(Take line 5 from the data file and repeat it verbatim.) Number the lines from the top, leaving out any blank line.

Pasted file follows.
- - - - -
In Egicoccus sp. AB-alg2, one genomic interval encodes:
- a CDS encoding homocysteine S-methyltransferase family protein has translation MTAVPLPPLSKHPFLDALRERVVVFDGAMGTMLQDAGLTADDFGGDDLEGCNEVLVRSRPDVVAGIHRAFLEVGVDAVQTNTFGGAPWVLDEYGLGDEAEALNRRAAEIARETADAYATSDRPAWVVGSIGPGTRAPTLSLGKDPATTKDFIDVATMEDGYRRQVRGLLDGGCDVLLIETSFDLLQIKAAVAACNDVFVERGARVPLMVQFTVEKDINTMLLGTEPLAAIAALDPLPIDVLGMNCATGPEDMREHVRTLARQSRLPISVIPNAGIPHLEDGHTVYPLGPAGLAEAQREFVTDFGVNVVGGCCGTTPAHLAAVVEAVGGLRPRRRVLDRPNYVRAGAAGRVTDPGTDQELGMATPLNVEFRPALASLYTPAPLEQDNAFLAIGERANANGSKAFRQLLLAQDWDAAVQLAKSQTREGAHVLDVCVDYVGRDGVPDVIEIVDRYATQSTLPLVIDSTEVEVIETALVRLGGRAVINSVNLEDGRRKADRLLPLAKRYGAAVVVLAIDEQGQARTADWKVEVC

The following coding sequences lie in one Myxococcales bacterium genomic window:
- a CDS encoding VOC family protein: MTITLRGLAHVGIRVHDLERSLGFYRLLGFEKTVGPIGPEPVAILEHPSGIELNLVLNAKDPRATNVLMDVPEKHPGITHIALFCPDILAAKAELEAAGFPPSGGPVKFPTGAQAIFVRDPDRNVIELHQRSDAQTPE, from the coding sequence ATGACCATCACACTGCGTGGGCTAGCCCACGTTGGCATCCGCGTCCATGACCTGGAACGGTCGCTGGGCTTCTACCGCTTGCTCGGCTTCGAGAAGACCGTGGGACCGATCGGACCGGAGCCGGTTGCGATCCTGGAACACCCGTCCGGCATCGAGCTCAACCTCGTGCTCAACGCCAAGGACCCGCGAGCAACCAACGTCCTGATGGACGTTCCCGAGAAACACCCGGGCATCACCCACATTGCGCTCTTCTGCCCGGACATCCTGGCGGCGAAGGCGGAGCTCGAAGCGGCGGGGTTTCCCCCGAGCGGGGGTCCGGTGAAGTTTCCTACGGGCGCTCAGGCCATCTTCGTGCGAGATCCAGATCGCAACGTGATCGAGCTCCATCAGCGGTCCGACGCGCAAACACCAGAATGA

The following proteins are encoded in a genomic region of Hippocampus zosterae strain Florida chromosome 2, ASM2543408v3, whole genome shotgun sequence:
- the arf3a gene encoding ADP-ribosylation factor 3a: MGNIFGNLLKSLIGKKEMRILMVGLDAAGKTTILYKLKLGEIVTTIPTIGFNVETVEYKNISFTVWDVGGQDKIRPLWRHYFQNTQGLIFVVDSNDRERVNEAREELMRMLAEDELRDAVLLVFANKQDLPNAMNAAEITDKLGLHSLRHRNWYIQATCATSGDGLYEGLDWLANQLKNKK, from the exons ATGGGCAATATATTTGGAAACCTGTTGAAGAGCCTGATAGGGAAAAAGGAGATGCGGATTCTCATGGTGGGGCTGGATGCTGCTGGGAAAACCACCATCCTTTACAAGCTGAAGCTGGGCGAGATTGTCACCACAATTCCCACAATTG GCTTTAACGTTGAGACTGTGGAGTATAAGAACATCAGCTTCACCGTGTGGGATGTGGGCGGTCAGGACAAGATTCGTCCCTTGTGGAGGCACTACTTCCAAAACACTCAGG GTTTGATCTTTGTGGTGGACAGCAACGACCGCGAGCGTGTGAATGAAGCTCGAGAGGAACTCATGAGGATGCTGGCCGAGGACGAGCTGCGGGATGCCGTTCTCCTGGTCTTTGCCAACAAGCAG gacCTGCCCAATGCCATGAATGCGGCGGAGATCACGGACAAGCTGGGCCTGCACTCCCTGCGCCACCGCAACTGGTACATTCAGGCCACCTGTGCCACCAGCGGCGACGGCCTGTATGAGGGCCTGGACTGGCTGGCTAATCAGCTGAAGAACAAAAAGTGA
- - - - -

The following proteins are encoded in a genomic region of Hippocampus zosterae strain Florida chromosome 2, ASM2543408v3, whole genome shotgun sequence: